Plaster rails must be installed over the entire height of the room, a rail comes every 40 to 60 centimeters, with a distance of 20 to 40 centimeters at the wall corners. In the end, it also depends on how big the screed is.

2. Prepare the room and wall

In the case of a new building, the room usually does not have to be specially prepared. If no floor has yet been laid, it is not even necessary to cover the floor with painter's fleece. In the case of old buildings, however, wallpaper, paint and old plaster must be removed from the wall. Because this inevitably creates dirt, it is worth laying painter's fleece and so-called milk carton paper over it. This paper is very stable, it can be cleaned from time to time during a longer work process and, like the painter's fleece, reused after the work is finished.

In residential construction, dry building materials are sometimes used, which replace the interior plaster, i.e. do not have to be plastered. In some cases, surfaces such as wood, metal or concrete should be plastered. In such special cases, if in doubt, you should seek advice from a hardware store or a professional, as it is not always obvious to the layman how exactly the covering needs to be plastered.

  • Wood cannot be plastered because wood changes over time and the plaster would crack. A wooden wall must therefore first be clad with plaster base plates, plaster grids or reed mats, for example.
  • With a surface off metal As a rule, rust protection must first be applied. Then expanded metal - a kind of metal grid - can be installed, which serves as a plaster base.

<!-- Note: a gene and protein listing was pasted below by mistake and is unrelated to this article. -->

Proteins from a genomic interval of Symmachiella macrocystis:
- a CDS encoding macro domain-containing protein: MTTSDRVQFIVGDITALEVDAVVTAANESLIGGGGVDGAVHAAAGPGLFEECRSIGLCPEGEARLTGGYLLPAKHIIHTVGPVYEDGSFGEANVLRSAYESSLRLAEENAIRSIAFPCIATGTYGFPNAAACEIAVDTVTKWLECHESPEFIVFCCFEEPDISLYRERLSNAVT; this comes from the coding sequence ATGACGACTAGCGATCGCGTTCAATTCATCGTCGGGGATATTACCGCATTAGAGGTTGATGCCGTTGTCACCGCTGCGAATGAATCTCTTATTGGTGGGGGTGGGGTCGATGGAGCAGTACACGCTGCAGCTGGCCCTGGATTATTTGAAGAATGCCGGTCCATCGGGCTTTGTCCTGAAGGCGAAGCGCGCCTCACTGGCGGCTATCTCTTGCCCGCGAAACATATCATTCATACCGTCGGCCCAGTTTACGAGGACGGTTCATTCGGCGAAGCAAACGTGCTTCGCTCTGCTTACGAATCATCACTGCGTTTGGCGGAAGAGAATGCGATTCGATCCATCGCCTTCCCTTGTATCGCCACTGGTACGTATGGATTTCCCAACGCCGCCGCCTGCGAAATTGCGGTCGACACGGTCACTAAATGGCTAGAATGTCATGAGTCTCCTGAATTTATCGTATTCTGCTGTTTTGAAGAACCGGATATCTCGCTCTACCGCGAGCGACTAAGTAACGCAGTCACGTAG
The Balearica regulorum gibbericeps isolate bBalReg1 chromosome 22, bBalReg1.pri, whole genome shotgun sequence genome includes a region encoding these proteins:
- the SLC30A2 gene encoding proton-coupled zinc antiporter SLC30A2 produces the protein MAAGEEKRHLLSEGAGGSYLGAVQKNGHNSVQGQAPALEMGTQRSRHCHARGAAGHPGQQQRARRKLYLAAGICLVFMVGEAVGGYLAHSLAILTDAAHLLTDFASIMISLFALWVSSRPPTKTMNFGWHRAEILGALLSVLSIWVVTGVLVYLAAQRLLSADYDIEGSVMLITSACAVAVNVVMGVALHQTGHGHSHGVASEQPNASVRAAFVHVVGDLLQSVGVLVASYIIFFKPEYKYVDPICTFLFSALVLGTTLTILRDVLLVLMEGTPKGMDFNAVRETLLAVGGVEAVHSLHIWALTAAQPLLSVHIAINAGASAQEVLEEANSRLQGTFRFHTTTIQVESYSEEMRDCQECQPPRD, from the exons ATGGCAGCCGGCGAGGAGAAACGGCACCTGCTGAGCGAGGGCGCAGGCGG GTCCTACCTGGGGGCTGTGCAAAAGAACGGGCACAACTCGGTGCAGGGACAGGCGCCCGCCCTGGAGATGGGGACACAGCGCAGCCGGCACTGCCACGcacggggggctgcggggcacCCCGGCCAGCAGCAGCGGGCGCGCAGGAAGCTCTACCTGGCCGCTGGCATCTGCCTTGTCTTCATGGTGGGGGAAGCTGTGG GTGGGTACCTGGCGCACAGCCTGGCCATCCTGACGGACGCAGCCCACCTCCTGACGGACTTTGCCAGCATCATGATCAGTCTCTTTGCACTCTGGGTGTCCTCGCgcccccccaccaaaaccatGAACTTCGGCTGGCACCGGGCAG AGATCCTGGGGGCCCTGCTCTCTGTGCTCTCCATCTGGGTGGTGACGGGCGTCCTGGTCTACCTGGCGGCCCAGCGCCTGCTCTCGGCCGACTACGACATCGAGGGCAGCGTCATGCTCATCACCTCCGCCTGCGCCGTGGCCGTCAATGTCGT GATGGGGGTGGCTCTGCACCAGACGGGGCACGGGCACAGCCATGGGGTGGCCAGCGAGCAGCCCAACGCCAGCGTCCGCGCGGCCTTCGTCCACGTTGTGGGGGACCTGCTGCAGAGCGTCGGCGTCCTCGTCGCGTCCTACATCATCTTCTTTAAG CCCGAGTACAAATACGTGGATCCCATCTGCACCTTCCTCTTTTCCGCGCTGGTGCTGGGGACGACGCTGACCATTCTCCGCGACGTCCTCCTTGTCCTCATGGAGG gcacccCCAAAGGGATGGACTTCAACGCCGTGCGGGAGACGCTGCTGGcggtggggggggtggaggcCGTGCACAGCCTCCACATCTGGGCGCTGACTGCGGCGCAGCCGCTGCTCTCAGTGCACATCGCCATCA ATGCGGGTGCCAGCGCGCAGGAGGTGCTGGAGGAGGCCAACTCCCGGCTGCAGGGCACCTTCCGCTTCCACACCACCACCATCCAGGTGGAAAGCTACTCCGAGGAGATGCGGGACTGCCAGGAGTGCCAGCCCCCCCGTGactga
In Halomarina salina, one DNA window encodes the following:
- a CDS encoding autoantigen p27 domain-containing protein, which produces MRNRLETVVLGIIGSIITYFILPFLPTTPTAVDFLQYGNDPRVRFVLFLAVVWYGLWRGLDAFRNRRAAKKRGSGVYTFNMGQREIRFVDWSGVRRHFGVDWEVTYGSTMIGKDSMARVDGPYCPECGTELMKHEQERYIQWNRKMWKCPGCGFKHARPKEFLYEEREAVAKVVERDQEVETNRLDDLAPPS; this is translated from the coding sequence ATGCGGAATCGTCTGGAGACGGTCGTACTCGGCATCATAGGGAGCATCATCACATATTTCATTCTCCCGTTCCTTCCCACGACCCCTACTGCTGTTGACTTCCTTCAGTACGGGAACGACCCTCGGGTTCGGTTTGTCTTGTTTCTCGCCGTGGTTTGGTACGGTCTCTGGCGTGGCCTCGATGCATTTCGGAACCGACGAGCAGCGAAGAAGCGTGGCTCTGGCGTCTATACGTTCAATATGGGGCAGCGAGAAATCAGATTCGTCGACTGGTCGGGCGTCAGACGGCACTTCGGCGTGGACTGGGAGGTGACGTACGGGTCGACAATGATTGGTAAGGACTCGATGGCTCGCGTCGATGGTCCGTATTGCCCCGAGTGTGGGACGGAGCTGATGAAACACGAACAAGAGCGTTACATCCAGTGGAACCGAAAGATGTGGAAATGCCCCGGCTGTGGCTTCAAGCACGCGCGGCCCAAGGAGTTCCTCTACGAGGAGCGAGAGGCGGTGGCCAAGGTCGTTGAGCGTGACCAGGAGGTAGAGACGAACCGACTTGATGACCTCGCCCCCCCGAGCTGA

• concrete must cure sufficiently. How long this takes depends on the type of concrete and the thickness of the wall. Whether or not the substrate needs to be prepared also depends on the concrete used. Concrete is often installed as exposed concrete, which is then not plastered.

3. Prime and wet the wall

If the wall is clean, it must be primed next. Which primer is the right one depends on the absorbency of the wall. To determine the absorbency of a wall, do-it-yourselfers can lightly dampen the surface with water:

  • If individual drops remain, the subsurface is not absorbent;
  • if the water draws in slowly, one speaks of normal suction;
  • if it is absorbed immediately, it is highly absorbent.

Based on this test, the primer can be selected:

  • non-absorbent substrate: special adhesive primer
  • little absorbent: normal primer
  • highly absorbent: deep adhesive primer
  • Plasterboard: deep adhesive primer
  • greasy walls, walls contaminated with nicotine or other substances: bulky adhesive primer
  • Brick walls: plaster base

Now that the wall is clean and primed, the wall should be soaked before it is plastered. To do this, water is sprayed onto the wall with a broad, bristle brush, often referred to as a tassel or paste brush. Do-it-yourselfers shouldn't be too timid: a wall to be plastered should be damp.